Tag: google_search

Thinkhouse PR

Damien’s post on Thinkhouse PR appears to have been removed from the Google index.

If you do a Google search for the post, you can find a copy of it in Irishblogs.ie but not the original post on Damien’s blog. The post is still in MSN and Yahoo according to Damien. How bizarre!

The only explanation which makes any sense to me is that Google might have removed the post from their index if they received a legal letter from Thinkhouse PR (or perhaps some concerned web surfer acting in their interest).

I could be more direct in my assertions if the libel laws in this country weren’t so strict.

The text of Damien’s post was innocuous enough to my mind – he merely mentioned that he had complained them to the Data Protection Commissioner for repeatedly sending him unsolicited commercial emails (spam) despite being asked not to.

With Damien’s permission, here is the text of his banned post:

Hi everyone in Thinkhouse PR! As promised, here is my formal complaint to the Data Protection Commissioner for being repeatedly spammed by you on behalf of your clients. Just so you know I’ve also, as promised, contacted Three, Imagine and Ben and Jerry’s Ireland and asked them to investigate why I am getting spams about their products from you.

I’m writing to make a formal complaint against Thinkhouse PR for continually sending unsolicited emails to one of my email accounts despite being asked not to. The email account in question is info [at] irelandoffline.org a part-time non-commercial voluntary group.

Enclosed are 5 sets of documents. Thinkhouse contacted info@irelandoffline.org (which is shared with a colleague John Timmons) initially on behalf of their client Imagine who were releasing a new broadband product. We did not ask to be put on further email distributions for Imagine or for anyone else.

Despite this, on Fri August 4th Jane McDonald from Thinkhouse sent an email promoting an initiative from Ben and Jerry’s. (See document No. 2) Ben and Jerry’s are a client of Thinkhouse. My reply to this unsolicited email is at the end of the document.

Jane McDonald replied to this (see document No. 3) and gave the excuse that there was some kind of slip and my email address was put into a personal circular. I would not consider it was a personal mail. Jane seems to suggest that Thinkhouse are aware of spamming laws.

On August 18th Thinkhouse PR sent me another mail, a press release for the mobile phone operator “3�. (See document no. 4. This document is the back and forth communication between myself and Thinkhouse PR.) At the top of the document is a communication from Jane McDonald telling me once again I’m off everyone’s list after I again requested it. Jane also admits to using my email address without permission to add me to their mailing lists.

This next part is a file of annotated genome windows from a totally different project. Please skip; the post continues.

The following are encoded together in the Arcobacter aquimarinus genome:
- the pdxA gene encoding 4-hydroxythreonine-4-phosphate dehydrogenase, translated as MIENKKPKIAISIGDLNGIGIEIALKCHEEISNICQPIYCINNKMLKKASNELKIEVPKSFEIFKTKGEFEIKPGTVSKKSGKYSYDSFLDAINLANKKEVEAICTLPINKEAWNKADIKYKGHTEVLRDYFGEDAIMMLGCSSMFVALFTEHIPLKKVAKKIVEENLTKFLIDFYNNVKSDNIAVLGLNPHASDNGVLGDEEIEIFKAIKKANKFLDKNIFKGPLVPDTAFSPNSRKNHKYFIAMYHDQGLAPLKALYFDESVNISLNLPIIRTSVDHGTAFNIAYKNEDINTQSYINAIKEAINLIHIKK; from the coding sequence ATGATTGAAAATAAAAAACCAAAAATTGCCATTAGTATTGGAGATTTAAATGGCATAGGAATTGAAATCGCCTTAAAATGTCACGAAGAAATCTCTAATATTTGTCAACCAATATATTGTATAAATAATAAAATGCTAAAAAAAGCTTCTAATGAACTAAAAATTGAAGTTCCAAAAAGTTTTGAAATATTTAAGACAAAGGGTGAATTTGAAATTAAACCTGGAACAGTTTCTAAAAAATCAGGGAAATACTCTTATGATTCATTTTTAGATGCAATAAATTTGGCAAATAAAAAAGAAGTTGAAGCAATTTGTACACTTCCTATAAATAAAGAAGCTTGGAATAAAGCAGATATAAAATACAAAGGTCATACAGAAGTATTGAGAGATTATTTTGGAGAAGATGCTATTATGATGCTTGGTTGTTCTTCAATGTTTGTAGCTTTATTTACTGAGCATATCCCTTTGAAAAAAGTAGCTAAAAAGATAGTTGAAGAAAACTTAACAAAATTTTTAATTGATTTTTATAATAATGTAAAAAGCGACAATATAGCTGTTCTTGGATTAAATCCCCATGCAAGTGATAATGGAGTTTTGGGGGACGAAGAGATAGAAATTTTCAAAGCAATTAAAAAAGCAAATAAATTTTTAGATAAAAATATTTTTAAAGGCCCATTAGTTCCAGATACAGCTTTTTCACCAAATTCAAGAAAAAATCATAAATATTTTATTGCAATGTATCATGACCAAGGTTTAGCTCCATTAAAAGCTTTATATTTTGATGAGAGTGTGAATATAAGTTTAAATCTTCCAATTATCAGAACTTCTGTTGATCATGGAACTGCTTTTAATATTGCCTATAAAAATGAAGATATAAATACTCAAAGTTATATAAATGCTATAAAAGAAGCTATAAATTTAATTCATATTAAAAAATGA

On August 22nd (see document No. 5) Andrea Horan from Thinkhouse PR again sent me a PR, this time for another of their clients. This one for Moviestar.ie.

I wish for the Data Protection Commissioner to investigate this and carry out a prosecution if needs be. I am willing to travel to Dublin, I am willing to make a written statement and I am willing to testify in Court if the need arises. Thinkhouse PR is contravening the Irish Spam Legislation and it is totally disregarding my repeated requests to stop being sent information. I have also asked for my contact details to be removed from their systems and this has been disregarded too.

Please contact me on receipt of this complaint. Contact details are above.
Regards,
Damien Mulley

Shemas Eivers – Blogs and search engine optimisation (SEO)

Shemas Eivers is the MD of Client Solutions and he was at a meeting I also attended recently. Shemas was asking about tools for SEO and when I replied that blogs are the most powerful tool I know of for increasing SEO, Shemas didn’t seem to believe me. Fair enough.

Shemas this post is for you!

Why are blogs so good at increasing a website’s SEO?

  • Every blog post has its own url (so each post can be linked to individually – this leads to increased inward linkage)
  • Search engines love content and a blog encourage the constant addition of content to a site
  • Search engines love fresh content and blogs promote that too
  • A blog, if named (blog title, sub-head, and posts) configured properly (short permalinks) can own a particular key word/phrase for all search engines
  • Search engines love links (inward or outward) and blogs with their blogrolls, links within posts and discussions promote that lots of linkage

There are plenty more good reasons why blogs punch way above their weight when it comes to search engines – please feel free to add more in the comments.

Shemas, if you do a Google search for Shemas Eivers right now, why do you think the top ranking sites are blogs?